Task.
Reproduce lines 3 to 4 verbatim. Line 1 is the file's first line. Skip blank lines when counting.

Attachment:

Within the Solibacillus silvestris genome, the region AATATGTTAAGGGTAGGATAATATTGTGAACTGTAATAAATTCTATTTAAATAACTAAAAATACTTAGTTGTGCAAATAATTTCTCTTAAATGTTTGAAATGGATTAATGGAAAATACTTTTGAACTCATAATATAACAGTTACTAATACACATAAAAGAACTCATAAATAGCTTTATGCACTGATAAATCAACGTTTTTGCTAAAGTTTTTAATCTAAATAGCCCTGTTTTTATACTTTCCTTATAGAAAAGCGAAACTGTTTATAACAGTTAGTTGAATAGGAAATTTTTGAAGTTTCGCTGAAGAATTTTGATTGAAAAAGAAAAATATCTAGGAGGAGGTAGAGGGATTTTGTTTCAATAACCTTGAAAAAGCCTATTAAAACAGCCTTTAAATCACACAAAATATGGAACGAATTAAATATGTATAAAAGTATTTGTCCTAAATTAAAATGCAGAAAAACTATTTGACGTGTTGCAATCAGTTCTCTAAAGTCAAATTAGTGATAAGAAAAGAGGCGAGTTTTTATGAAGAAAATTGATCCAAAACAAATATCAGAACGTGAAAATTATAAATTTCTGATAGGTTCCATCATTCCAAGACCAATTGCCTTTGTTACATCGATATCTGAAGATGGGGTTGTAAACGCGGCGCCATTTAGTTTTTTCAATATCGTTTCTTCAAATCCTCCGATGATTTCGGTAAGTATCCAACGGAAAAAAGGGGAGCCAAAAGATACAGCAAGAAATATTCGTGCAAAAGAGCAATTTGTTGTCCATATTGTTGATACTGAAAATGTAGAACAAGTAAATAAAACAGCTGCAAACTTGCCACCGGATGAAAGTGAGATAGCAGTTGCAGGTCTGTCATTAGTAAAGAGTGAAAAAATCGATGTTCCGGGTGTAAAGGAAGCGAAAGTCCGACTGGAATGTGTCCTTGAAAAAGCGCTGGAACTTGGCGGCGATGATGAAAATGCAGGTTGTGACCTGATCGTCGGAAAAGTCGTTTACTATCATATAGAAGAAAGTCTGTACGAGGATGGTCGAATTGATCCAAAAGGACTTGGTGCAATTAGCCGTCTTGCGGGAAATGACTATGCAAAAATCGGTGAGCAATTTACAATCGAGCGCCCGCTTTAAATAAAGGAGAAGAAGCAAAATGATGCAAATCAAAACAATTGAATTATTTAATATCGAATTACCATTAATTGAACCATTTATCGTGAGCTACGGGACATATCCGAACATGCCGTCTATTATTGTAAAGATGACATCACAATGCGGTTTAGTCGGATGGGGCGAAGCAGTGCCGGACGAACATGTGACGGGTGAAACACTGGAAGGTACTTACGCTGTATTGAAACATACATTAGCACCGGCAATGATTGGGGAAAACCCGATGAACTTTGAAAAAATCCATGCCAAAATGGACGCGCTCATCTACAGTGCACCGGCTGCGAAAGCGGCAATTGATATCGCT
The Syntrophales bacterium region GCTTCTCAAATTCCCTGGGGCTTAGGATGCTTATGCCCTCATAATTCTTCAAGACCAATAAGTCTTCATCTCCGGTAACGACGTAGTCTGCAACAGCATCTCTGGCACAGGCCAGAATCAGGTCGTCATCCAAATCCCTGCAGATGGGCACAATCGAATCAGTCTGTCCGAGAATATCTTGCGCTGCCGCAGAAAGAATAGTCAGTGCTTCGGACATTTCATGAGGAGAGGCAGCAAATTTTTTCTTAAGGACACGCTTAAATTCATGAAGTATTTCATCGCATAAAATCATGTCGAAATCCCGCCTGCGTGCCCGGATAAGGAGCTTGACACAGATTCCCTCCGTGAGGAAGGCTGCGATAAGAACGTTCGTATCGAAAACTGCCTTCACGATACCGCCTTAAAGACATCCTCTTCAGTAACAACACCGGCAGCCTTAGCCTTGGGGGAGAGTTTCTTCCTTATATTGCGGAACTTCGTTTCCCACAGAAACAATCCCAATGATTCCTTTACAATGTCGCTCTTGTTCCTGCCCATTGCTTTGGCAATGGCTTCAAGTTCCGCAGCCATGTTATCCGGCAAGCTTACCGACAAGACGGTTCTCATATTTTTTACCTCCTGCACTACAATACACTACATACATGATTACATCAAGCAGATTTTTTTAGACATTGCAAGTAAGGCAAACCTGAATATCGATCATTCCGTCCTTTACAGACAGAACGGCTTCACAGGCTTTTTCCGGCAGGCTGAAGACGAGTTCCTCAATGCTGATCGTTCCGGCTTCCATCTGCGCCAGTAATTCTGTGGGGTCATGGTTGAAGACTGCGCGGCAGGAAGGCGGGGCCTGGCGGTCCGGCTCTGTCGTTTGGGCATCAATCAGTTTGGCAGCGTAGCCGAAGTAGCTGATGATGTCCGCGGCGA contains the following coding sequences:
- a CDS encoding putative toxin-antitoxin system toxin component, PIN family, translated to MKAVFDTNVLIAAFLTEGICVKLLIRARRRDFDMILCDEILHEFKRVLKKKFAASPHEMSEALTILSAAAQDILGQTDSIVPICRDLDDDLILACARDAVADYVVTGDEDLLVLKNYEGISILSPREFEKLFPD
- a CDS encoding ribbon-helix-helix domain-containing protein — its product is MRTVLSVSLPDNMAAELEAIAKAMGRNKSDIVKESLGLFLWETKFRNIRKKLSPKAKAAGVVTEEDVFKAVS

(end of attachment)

- a CDS encoding putative toxin-antitoxin system toxin component, PIN family, translated to MKAVFDTNVLIAAFLTEGICVKLLIRARRRDFDMILCDEILHEFKRVLKKKFAASPHEMSEALTILSAAAQDILGQTDSIVPICRDLDDDLILACARDAVADYVVTGDEDLLVLKNYEGISILSPREFEKLFPD
- a CDS encoding ribbon-helix-helix domain-containing protein — its product is MRTVLSVSLPDNMAAELEAIAKAMGRNKSDIVKESLGLFLWETKFRNIRKKLSPKAKAAGVVTEEDVFKAVS